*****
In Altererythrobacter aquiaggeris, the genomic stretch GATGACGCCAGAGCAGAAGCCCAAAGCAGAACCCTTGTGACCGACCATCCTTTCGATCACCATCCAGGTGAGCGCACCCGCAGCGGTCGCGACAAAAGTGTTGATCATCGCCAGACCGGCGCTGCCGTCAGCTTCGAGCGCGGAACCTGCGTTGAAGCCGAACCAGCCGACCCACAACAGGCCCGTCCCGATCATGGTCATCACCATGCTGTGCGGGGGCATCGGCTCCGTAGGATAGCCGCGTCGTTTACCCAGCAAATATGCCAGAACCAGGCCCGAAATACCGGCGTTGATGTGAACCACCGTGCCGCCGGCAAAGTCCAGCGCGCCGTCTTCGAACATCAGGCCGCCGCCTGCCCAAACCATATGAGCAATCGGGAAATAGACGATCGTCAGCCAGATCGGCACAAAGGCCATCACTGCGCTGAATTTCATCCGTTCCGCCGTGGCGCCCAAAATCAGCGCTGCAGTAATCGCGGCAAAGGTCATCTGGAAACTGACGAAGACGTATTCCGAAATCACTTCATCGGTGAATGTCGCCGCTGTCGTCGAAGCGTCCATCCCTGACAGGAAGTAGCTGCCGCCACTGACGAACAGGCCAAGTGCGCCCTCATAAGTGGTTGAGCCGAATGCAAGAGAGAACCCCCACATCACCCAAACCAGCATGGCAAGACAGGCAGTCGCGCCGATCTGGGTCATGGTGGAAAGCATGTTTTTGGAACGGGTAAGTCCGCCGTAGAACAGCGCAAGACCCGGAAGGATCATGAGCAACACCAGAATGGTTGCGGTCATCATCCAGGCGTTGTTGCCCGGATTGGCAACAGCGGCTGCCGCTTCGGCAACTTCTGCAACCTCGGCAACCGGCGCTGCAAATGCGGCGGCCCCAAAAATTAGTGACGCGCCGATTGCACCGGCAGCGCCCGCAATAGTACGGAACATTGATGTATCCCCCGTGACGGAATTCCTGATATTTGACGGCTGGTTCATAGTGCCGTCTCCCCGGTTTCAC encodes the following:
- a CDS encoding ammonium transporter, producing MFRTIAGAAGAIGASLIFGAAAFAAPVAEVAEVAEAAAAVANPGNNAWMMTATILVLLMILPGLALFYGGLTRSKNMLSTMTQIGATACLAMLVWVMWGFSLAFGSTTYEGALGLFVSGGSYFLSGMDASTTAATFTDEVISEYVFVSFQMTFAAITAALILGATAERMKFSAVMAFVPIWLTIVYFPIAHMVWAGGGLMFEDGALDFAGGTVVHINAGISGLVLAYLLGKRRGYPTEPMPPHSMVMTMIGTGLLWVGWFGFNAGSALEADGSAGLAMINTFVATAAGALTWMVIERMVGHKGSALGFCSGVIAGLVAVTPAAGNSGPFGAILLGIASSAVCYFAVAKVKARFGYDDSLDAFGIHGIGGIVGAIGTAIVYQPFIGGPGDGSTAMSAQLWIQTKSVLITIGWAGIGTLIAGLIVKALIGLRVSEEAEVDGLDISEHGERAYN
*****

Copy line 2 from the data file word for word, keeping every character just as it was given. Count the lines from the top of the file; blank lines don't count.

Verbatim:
- a CDS encoding ammonium transporter, producing MFRTIAGAAGAIGASLIFGAAAFAAPVAEVAEVAEAAAAVANPGNNAWMMTATILVLLMILPGLALFYGGLTRSKNMLSTMTQIGATACLAMLVWVMWGFSLAFGSTTYEGALGLFVSGGSYFLSGMDASTTAATFTDEVISEYVFVSFQMTFAAITAALILGATAERMKFSAVMAFVPIWLTIVYFPIAHMVWAGGGLMFEDGALDFAGGTVVHINAGISGLVLAYLLGKRRGYPTEPMPPHSMVMTMIGTGLLWVGWFGFNAGSALEADGSAGLAMINTFVATAAGALTWMVIERMVGHKGSALGFCSGVIAGLVAVTPAAGNSGPFGAILLGIASSAVCYFAVAKVKARFGYDDSLDAFGIHGIGGIVGAIGTAIVYQPFIGGPGDGSTAMSAQLWIQTKSVLITIGWAGIGTLIAGLIVKALIGLRVSEEAEVDGLDISEHGERAYN